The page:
Developmental Milestones: One Year

January 29, 2016

1 Year – What most children do at this age:

Social and Emotional
• Is shy or nervous with strangers
• Cries when mom or dad leaves
• Has favorite things and people
• Shows fear in some situations
• Hands you a book when he wants to hear a story
• Repeats sounds or actions to get attention
• Puts out arm or leg to help with dressing
• Plays games such as “peek-a-boo” and “pat-a-cake”

• Responds to simple spoken requests
• Uses simple gestures, like shaking head “no” or waving “bye-bye”
• Makes sounds with changes in tone (sounds more like speech)
• Says “mama” and “dada” and exclamations like “uh-oh!”
• Tries to say words you say

Cognitive (learning, thinking, problem-solving)
• Explores things in different ways, like shaking, banging, throwing
• Finds hidden things easily
• Looks at the right picture or thing when it’s named
• Copies gestures
• Starts to use things correctly; for example, drinks from a cup, brushes hair
• Bangs two things together
• Puts things in a container, takes things out of a container
• Lets things go without help
• Pokes with index (pointer) finger
• Follows simple directions like “pick up the toy”

Movement/Physical Development
• Gets to a sitting position without help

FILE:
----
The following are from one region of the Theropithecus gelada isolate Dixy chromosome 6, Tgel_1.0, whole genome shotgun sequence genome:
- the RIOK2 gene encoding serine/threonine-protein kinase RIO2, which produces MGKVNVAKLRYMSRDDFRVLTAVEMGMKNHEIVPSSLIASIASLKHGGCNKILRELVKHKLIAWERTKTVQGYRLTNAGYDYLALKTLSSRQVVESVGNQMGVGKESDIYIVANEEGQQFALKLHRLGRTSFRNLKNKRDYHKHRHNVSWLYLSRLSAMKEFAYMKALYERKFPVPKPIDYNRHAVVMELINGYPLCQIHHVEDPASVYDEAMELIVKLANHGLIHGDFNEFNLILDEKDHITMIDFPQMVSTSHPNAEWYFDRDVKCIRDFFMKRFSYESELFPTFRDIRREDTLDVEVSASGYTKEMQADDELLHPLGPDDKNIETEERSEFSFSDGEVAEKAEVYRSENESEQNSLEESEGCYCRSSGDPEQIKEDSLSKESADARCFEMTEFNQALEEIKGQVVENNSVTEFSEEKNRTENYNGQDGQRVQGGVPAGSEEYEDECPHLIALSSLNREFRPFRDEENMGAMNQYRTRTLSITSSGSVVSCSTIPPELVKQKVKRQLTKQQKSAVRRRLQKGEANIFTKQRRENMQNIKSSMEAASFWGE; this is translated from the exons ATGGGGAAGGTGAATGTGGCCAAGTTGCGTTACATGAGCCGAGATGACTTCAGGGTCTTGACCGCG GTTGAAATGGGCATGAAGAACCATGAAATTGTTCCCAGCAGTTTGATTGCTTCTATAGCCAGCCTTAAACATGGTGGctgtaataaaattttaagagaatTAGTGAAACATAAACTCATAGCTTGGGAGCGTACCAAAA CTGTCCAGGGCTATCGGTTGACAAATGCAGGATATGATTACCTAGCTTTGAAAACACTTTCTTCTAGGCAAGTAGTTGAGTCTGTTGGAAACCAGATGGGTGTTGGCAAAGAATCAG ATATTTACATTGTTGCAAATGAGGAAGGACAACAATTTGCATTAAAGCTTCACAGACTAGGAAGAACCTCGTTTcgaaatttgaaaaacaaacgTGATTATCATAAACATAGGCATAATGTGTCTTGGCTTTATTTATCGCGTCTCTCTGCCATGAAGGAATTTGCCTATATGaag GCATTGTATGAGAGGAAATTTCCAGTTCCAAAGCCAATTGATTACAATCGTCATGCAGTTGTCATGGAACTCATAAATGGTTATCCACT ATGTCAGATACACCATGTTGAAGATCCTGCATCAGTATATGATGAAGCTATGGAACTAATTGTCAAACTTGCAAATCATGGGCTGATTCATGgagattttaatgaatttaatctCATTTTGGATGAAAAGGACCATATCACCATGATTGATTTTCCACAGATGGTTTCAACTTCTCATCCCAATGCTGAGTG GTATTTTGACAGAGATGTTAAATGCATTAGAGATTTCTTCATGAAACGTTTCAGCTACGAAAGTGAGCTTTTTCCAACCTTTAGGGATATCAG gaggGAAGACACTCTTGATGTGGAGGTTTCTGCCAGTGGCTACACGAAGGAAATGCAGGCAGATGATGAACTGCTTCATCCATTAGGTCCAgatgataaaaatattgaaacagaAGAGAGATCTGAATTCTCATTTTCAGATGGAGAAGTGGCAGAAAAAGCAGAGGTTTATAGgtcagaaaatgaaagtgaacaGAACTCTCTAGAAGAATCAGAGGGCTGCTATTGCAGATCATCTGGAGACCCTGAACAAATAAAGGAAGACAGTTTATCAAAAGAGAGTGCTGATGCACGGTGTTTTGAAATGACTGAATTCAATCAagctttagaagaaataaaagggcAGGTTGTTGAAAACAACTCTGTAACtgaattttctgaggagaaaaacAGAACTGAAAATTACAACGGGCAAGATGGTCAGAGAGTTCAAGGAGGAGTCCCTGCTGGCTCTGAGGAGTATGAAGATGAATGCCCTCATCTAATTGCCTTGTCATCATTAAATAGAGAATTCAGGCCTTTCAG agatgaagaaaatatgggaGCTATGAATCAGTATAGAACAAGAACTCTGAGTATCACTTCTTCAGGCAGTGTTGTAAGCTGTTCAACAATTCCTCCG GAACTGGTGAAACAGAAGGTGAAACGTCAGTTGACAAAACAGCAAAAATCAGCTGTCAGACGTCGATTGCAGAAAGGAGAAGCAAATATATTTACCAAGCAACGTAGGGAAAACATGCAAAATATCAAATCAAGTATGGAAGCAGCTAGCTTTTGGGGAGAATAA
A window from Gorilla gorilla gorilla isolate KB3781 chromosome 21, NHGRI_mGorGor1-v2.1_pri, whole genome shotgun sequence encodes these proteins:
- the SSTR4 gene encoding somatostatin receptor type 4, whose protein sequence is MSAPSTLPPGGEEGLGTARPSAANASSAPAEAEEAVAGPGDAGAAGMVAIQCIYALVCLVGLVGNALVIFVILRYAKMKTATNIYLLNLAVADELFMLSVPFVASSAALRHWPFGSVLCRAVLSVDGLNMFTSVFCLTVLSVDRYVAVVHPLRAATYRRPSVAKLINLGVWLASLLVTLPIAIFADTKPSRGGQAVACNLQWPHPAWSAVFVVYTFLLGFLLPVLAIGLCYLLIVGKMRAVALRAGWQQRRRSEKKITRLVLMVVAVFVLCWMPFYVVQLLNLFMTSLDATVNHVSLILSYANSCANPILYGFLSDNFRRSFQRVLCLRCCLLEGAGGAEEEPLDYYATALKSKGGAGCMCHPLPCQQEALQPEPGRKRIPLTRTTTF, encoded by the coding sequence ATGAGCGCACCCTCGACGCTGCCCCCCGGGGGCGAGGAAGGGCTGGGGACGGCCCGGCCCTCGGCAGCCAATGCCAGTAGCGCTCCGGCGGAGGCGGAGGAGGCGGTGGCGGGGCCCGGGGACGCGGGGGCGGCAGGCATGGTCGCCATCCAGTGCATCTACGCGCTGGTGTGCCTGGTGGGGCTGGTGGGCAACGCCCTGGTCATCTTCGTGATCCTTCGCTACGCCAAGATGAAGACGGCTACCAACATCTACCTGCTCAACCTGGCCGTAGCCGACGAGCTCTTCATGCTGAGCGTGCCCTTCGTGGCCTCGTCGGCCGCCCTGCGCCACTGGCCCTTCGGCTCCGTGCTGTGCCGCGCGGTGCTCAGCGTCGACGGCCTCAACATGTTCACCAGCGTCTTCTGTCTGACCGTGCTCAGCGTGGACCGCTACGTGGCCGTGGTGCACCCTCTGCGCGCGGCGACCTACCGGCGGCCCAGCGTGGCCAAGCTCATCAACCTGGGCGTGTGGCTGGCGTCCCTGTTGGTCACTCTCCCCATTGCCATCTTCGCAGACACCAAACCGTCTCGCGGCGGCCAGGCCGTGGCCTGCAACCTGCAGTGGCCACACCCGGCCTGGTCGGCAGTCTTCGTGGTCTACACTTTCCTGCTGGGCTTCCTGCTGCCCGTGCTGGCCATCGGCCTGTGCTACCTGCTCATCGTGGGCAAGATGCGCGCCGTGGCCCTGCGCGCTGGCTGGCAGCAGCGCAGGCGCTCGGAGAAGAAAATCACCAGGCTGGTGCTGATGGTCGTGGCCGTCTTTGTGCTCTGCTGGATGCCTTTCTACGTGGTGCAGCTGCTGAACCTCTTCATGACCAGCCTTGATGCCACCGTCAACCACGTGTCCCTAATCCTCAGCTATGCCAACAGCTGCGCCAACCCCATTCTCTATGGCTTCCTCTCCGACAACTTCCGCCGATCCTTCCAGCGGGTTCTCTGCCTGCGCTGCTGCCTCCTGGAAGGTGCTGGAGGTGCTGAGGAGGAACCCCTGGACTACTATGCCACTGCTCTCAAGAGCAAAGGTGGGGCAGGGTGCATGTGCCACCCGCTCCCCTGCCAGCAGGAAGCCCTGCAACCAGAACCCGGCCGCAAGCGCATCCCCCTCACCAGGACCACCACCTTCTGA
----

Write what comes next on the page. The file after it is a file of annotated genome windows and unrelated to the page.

• Pulls up to stand, walks holding on to furniture (“cruising”)
• May take a few steps without holding on
• May stand alone

We recommend you seek counsel from your babies doctor if your child:
• Doesn’t crawl
• Can’t stand when supported
• Doesn’t search for things that she sees you hide
• Doesn’t say single words like “mama” or “dada”
• Doesn’t learn gestures like waving or shaking head
• Doesn’t point to things
• Loses skills he once had

You may not know this, but the American Academy of Pediatrics recommends children be screened for general development using standardized measures at 9,18,24 and 30 months and for autism at 18 and 24 months or whenever a parent or child care provider has a concern. We find that unless parents are proactive in asking for a screening or describe actions or lack thereof that give them concern, most pediatricians are unaware of your child’s developmental delays. Many take a “wait and see approach” but you should request a screening if you as the parent have an unsettled feeling about your child’s growth and development.

This information was taken from the CDC’s website and meant to give you guidelines for development. For more information or if you are concerned, log onto the CDC’s “If You’re Concerned” website.

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